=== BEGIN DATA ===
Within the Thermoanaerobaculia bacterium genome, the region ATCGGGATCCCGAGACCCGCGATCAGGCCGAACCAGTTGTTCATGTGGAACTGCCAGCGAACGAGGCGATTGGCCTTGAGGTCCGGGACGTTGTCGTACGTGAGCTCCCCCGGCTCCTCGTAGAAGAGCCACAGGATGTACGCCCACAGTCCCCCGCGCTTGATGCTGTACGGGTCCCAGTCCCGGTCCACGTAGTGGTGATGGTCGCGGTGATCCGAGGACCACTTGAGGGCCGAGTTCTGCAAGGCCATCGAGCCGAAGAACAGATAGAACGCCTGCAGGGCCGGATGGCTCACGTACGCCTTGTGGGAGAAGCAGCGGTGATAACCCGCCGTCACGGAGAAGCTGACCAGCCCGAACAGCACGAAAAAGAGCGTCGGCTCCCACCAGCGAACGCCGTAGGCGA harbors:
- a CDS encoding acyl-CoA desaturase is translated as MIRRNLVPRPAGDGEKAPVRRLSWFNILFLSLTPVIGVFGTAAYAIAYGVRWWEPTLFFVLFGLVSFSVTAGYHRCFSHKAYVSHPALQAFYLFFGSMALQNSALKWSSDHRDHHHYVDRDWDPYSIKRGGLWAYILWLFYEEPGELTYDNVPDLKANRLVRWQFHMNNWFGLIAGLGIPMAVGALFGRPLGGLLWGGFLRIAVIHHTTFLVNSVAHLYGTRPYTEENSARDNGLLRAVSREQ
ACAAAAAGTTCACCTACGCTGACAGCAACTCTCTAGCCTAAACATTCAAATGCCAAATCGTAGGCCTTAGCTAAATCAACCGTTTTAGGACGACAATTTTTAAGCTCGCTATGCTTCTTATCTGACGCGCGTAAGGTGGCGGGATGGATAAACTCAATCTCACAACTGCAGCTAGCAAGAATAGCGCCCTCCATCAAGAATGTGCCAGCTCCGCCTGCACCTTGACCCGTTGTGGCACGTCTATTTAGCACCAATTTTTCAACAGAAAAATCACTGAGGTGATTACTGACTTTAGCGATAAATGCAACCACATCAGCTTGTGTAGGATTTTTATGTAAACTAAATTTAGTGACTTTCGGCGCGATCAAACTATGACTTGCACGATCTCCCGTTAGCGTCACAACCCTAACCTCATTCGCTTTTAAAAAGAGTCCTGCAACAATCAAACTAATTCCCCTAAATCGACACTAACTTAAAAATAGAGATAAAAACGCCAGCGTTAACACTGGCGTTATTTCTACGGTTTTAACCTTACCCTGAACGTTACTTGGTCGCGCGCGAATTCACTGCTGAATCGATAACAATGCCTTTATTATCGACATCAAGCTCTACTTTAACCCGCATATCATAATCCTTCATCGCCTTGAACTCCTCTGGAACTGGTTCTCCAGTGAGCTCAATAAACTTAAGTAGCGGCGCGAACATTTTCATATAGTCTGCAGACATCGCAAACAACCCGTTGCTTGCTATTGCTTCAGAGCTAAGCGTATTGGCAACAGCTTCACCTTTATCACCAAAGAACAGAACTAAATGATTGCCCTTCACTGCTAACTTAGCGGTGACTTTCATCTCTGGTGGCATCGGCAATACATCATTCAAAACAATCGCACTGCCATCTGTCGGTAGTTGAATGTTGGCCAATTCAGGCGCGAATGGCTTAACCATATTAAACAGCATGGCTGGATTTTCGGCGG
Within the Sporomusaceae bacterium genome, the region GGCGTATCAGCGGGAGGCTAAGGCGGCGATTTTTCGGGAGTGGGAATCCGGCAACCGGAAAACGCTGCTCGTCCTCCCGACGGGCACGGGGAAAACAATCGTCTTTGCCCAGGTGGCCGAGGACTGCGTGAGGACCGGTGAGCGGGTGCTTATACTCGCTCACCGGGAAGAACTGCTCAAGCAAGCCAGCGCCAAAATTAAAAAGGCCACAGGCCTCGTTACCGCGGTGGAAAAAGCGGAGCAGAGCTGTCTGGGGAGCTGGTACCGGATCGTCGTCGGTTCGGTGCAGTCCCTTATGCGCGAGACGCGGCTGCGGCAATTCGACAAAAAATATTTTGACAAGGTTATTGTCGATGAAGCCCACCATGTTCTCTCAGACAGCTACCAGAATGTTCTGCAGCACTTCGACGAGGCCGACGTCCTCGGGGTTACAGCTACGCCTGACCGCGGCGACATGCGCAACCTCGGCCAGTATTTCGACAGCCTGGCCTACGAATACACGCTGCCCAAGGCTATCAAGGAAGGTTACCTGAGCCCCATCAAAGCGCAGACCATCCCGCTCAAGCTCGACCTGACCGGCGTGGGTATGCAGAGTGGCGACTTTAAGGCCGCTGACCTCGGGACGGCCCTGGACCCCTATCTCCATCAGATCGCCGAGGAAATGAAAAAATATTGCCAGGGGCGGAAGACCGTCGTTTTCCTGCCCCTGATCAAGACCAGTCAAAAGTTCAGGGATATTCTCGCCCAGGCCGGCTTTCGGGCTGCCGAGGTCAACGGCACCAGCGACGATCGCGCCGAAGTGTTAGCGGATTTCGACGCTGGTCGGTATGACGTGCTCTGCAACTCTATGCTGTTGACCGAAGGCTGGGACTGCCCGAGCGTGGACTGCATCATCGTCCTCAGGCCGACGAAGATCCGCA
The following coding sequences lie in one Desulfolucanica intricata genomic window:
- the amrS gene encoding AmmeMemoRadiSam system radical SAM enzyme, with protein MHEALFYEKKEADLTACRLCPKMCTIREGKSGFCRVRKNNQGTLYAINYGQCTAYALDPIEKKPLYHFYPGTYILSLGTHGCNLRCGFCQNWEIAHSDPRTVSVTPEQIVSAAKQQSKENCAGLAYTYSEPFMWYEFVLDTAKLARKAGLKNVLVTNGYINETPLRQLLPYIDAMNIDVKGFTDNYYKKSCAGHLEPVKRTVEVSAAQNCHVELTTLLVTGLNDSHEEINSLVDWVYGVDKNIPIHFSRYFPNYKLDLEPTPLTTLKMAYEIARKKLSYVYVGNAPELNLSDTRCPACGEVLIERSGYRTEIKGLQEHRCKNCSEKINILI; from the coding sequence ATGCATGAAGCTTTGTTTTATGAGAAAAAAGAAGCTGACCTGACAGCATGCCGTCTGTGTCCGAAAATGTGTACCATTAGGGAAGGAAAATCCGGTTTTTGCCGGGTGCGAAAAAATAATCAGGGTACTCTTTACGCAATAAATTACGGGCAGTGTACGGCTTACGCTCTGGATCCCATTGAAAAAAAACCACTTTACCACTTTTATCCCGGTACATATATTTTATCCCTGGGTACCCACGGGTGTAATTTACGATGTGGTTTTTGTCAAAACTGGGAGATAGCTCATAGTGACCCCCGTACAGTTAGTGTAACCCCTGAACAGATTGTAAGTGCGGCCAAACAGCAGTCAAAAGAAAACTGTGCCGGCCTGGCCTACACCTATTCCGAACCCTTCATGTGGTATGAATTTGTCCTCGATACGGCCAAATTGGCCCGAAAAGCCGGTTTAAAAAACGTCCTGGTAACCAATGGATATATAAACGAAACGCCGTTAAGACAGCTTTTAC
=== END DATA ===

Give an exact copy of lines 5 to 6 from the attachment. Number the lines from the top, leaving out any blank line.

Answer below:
The following coding sequences lie in one Desulfolucanica intricata genomic window:
- the amrS gene encoding AmmeMemoRadiSam system radical SAM enzyme, with protein MHEALFYEKKEADLTACRLCPKMCTIREGKSGFCRVRKNNQGTLYAINYGQCTAYALDPIEKKPLYHFYPGTYILSLGTHGCNLRCGFCQNWEIAHSDPRTVSVTPEQIVSAAKQQSKENCAGLAYTYSEPFMWYEFVLDTAKLARKAGLKNVLVTNGYINETPLRQLLPYIDAMNIDVKGFTDNYYKKSCAGHLEPVKRTVEVSAAQNCHVELTTLLVTGLNDSHEEINSLVDWVYGVDKNIPIHFSRYFPNYKLDLEPTPLTTLKMAYEIARKKLSYVYVGNAPELNLSDTRCPACGEVLIERSGYRTEIKGLQEHRCKNCSEKINILI; from the coding sequence ATGCATGAAGCTTTGTTTTATGAGAAAAAAGAAGCTGACCTGACAGCATGCCGTCTGTGTCCGAAAATGTGTACCATTAGGGAAGGAAAATCCGGTTTTTGCCGGGTGCGAAAAAATAATCAGGGTACTCTTTACGCAATAAATTACGGGCAGTGTACGGCTTACGCTCTGGATCCCATTGAAAAAAAACCACTTTACCACTTTTATCCCGGTACATATATTTTATCCCTGGGTACCCACGGGTGTAATTTACGATGTGGTTTTTGTCAAAACTGGGAGATAGCTCATAGTGACCCCCGTACAGTTAGTGTAACCCCTGAACAGATTGTAAGTGCGGCCAAACAGCAGTCAAAAGAAAACTGTGCCGGCCTGGCCTACACCTATTCCGAACCCTTCATGTGGTATGAATTTGTCCTCGATACGGCCAAATTGGCCCGAAAAGCCGGTTTAAAAAACGTCCTGGTAACCAATGGATATATAAACGAAACGCCGTTAAGACAGCTTTTAC